Today is a momentous day, people. Today marks one full year since Semicolons Forever was created.
Let’s reflect. In no particular order (Actually, it’s a fairly particular order. But we won’t acknowledge that):
- Hamratio is now our collective OTP.
- We lost Terry Pratchett.
- We embarked on several writing prompts, but, tragically, we didn’t quite make it to 642.
- I started querying and began the rewriting process for Novel #2 and the writing process for Novel #3, thus re-earning the title of Writer.
- Oxford English Dictionaries made a grievous mistake.
- Miss Clayton graced us with two posts, thus proving her awesomeness.
Today is a momentous day for another reason, too. I reached 100 pages (and 26,292+ words) in Novel #3 approximately fifteen minutes ago.
I would like to celebrate. However, since I can’t share chocolate over the internet (sob), I will have to make do with the next best thing: an excerpt of Novel #3.
Yes, that’s right. I am overcoming my paranoia and intense fear of sharing my work on the internet in favor of celebrating 100 pages. Mark your calendars, people. I’m finally doing it.
Let us begin:
When Princess Meda of Usmijan would describe it later, she would say that each day was the same. She always woke hours before dawn so she might sneak out to ride her horse, Najeeb, in the darkness of the desert until the first tendrils of sunlight peeked over the far-off horizon. When they did, she raced home, slipped in through the window, and lay beneath her blankets until her slave, Yaisa, thought to wake her.
“My princess, the day awaits thy light,” Yaisa said, her eyes ever-downcast.
Meda sat up. “Alright, Yaisa.”
Each morning, though Meda begged her not to, Yaisa helped her dress. First she washed her face with water and perfumed oils that left the scent of cloves and oranges trailing behind the princess all day; then Yaisa dressed her thick, black hair, pulling only the very bottom together with a golden ribbon. Next was a short black top, the edges sewn with golden thread. It covered her chest but revealed her stomach and the golden ring through her navel. Finally, the slave would help her into loose black pants, fitted at the ankles and the hips, where gold thread traced its way around. Her fingernails were consistently stained black, signifying her role as priestess in the worship of her father and other gods.
She spent the first hour of the day reading. Her father, the king, meant for her to read books of prophecy and religion, but the princess was captivated by western tales of romance and danger. Her father never cared enough to notice, and so she was allowed to read what she pleased.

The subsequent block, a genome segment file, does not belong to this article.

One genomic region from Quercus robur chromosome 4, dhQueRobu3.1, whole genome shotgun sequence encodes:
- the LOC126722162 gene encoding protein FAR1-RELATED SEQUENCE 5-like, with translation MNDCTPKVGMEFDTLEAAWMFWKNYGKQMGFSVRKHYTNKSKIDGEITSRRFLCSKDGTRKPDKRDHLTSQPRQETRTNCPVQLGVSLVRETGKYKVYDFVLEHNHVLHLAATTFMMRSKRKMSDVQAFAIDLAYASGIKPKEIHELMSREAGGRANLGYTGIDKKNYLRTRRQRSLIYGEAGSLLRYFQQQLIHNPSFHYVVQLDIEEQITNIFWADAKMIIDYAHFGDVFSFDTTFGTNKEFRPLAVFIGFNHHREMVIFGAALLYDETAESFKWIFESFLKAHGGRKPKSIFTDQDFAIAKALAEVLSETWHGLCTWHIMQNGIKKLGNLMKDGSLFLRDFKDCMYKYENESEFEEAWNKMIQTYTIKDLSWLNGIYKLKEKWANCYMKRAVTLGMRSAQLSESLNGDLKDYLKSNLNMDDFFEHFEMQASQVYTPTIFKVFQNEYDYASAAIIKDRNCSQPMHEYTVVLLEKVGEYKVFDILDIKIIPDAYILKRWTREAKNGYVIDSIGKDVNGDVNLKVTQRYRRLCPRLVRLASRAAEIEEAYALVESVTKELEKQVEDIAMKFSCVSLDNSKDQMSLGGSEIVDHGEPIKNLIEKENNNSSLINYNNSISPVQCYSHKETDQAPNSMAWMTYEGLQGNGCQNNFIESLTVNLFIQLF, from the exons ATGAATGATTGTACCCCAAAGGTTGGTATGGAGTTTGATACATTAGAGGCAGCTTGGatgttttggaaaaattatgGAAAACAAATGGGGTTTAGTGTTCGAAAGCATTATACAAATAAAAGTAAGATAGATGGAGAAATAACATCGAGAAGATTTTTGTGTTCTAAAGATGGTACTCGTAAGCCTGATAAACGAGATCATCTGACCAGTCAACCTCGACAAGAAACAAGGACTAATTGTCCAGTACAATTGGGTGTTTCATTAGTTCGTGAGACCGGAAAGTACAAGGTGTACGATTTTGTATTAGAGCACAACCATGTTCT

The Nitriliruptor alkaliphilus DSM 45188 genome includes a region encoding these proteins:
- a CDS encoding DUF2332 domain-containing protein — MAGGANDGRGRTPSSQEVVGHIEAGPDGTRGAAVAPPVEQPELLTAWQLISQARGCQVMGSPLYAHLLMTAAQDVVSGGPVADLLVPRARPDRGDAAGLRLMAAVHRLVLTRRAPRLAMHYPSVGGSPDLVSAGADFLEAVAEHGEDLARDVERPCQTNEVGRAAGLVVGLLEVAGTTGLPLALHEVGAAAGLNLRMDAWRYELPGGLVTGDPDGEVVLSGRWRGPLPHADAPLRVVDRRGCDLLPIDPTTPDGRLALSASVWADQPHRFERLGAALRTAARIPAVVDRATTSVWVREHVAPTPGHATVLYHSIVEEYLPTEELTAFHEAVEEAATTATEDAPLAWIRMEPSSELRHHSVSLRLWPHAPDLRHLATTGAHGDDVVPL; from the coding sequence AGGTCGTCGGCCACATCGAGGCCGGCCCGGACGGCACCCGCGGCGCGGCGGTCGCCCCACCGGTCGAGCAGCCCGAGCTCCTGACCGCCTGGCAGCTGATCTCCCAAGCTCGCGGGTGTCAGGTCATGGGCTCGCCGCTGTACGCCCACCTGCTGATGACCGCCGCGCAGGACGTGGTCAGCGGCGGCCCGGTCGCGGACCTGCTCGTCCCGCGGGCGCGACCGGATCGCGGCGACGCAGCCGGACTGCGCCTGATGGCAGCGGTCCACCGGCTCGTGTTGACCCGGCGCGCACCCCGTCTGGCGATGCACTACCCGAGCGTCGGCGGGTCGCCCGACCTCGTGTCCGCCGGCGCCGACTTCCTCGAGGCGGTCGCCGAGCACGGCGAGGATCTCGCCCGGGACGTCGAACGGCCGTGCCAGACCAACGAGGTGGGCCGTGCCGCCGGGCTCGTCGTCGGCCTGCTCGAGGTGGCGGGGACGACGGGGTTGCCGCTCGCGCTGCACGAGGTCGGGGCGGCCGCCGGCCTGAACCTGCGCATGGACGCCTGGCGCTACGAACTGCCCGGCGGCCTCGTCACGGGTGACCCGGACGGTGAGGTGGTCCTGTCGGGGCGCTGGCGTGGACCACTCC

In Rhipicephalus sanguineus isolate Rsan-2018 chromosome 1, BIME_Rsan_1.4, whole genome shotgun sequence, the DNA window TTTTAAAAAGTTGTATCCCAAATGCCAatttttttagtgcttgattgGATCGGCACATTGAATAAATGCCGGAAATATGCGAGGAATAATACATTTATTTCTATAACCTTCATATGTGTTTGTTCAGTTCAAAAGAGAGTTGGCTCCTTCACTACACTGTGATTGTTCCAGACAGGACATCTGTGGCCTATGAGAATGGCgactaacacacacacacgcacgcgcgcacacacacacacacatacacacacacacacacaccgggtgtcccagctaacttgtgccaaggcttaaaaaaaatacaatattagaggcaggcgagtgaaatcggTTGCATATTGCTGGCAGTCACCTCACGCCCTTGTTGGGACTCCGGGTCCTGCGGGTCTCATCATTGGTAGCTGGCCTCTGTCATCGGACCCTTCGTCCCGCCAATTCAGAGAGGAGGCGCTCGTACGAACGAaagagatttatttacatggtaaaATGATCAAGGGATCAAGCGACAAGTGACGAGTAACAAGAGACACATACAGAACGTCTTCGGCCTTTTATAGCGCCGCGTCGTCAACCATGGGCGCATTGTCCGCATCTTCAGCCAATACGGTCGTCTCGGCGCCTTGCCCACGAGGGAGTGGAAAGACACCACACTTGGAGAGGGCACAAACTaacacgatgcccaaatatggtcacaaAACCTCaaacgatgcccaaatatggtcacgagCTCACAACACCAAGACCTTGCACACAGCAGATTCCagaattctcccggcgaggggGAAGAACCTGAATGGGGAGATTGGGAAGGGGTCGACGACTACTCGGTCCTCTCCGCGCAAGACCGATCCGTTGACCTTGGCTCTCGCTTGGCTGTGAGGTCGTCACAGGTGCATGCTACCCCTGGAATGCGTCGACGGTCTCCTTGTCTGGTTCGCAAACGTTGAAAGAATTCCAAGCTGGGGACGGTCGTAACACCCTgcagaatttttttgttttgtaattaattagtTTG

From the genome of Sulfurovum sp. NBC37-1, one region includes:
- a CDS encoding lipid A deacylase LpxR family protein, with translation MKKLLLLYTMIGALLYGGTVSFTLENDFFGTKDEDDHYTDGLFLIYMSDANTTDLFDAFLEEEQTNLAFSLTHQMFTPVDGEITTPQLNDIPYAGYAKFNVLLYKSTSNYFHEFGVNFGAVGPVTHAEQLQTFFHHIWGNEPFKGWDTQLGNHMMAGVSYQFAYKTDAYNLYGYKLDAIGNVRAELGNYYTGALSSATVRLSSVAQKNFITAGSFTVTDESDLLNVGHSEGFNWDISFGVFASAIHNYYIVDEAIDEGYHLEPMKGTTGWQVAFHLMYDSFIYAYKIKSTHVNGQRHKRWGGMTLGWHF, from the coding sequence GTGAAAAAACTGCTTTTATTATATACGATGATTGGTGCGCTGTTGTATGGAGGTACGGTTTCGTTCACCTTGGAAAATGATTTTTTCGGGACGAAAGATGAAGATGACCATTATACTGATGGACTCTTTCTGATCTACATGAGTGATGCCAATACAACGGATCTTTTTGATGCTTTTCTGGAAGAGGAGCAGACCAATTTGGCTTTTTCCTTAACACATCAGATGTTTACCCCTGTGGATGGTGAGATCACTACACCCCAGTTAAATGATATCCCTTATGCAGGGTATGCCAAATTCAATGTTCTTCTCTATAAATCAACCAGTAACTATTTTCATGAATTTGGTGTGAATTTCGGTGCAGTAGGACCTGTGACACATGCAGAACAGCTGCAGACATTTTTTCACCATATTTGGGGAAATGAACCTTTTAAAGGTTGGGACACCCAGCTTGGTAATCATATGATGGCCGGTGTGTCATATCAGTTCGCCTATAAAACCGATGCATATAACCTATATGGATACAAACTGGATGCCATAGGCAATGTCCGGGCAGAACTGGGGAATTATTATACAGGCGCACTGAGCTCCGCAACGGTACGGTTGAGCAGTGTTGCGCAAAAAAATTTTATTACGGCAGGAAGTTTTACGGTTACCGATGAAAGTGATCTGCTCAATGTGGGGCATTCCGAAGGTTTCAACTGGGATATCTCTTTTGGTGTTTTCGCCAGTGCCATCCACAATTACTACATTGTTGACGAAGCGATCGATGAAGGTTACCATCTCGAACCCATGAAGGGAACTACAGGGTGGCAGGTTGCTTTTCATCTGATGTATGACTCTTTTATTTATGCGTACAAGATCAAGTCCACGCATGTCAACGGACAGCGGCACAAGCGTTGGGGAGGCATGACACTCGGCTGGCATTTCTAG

When the sun was fully above the horizon, its glaring heat reflected from the golden sands to brighten the deep blue sky and bathe the world in light, her father, King Azzam of Usmijan, swept in through the deep red cloth covering the entrance to her rooms and said, “Meda, my daughter, tell me of the day to come.”
Meda shuddered. She would have given all the gold in the world for her father not to say that, but each day failed to grant her wish. “Yes, my king,” she mumbled.
Carefully, she marked the page of her book and placed it on the floor where she knelt. Then quietly, softly, she rose and walked to the heavy wooden chest across the room. Opening it, she took out two tall black candles and a crystal bottle, bright with purples and turquoise. She sat again on the floor and placed the candles on either side of her. Yaisa hurried to light them as the princess put the bottle between herself and her father. She held her hands out and the king grasped them. Meda closed her eyes, inhaling deeply.
When she opened her eyes again, her irises, usually a deep brown, were white. She gasped and threw her head back, exhaling in a guttural moan. The bottle on the floor began to emit a pale smoke that soon enveloped the princess’s form.
“My king…” she gasped out, her voice replaced by another’s. “My king, the day ahead shall again prove profitable to thee, if thy spirit proves as strong as thy people believe. Thou must be strong and noble, having the grace and the peace that thy merciful gods have bestowed upon thee.”
A ragged exhale, then another moan. Her eyes stared unseeingly towards the heavens. “Today grants thee the chance to prove thyself worthy of thy throne. There shall be a man who comes, with pale skin and strange clothes, to collect that thing dearest to thee. Thy desire will be to keep this item close to thee, and yet if you let it go, it will return brighter and more beautiful, to give even greater glory to thy throne and prosperity to thy country. Heed this! Thou must needs be generous with thy riches, for the riches will only grow until they return to thee, making thee richer than thou could have imagined. If thou should fail, thy reign shall be shrouded in misery and ruin, thy name remembered only as a curse. Heed this…”
The smoke began to dissipate, and the twin flames that crowned the candles abruptly extinguished as Meda slumped backwards, exhausted, into her maid’s arms. Azzam withdrew his hands and waited.
Several minutes later, when Meda opened her eyes, the color had returned to them. When she spoke, her voice was again her own.
“What shall be taken?” her father asked.
Meda shook her head, still gasping. “I don’t know, my king.”
“Yes thou does. Thou Saw. Thou always Sees. What shall it be?”
“I could not tell, my king. It was not clear.”
So. Comments are welcome. Praise is strongly encouraged, but not mandatory. Constructive criticism is internet chocolate.
To another great year and many hundreds of pages!